Only Half of College Programs to Reduce Drinking Are Rated “Most Effective”
A review of programs used by colleges to reduce students’ problematic alcohol consumption has found only 49 percent are rated “most effective,” according to UPI.
Calling the new fruity alcoholic drink Blast by Colt 45 “binge-in-a-can,” 17 attorneys general are asking the drink’s maker, Pabst Brewing Co., to stop marketing the beverage to underage drinkers and to significantly reduce the number of servings of alcohol in each can.
The drink, being promoted by rapper Snoop Dogg, comes in a colorful can containing 23.5 ounces, with an alcohol content of 12 percent—more than most cans of beer, CNN reports.
The letter to Pabst was written by Maryland Attorney General Douglas F. Gansler and signed by the attorneys general for Arizona, California, Connecticut, Guam, Idaho, Iowa, Illinois, Kentucky, Maine, Massachusetts, New Mexico, Ohio, Oklahoma, Tennessee, Utah and Washington and the city attorney of San Francisco.
In a press release, Gansler says, “Anyone who consumes a can of Blast within an hour will have engaged in binge drinking as defined by public health authorities.” He added, “At a time when we’re fighting to prevent underage and binge drinking, we call upon Pabst to rethink the dangers posed by Blast, promoted by a popular hip-hop celebrity, as a ‘binge-in-a-can’ in sweet flavors and bright colors aimed at the youngest drinkers…I hope our letter asking Pabst to take swift and responsible action will also be heeded by other companies who produce these unsafe ‘supersized’ alcopops.”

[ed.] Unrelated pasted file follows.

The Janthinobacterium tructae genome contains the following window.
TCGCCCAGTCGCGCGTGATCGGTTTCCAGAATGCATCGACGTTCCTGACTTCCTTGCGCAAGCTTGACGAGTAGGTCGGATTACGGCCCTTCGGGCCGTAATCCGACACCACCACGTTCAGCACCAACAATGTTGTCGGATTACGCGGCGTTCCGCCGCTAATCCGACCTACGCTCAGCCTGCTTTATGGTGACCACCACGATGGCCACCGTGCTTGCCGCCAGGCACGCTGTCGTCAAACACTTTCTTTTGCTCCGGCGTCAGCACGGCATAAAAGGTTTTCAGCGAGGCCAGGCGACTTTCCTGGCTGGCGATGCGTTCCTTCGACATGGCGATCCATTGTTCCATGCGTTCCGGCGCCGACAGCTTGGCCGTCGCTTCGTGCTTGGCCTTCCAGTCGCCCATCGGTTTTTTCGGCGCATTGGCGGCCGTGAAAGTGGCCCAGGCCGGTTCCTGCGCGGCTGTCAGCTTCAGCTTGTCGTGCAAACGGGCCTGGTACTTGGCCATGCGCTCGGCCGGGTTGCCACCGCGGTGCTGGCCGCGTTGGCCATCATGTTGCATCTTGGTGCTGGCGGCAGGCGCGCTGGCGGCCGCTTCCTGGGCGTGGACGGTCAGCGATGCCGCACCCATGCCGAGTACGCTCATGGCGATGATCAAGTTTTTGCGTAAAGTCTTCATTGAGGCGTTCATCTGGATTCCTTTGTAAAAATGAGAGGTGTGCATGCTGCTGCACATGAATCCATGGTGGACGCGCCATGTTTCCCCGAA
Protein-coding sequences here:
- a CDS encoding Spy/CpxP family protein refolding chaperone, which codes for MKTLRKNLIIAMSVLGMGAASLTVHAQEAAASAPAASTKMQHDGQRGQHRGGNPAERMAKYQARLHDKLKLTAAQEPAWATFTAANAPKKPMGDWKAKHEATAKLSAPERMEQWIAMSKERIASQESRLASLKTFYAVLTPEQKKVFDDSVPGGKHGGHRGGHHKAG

CNN reports that Pabst Chief Marketing Officer, Jon Sayer, responded in a written statement that Blast is only meant to be consumed by those above legal drinking age. “As with all Pabst products, our marketing efforts for Blast are focused on conveying the message of drinking responsibly,” the statement said. “To that end, the alcohol content of Blast is clearly marked on its packaging.”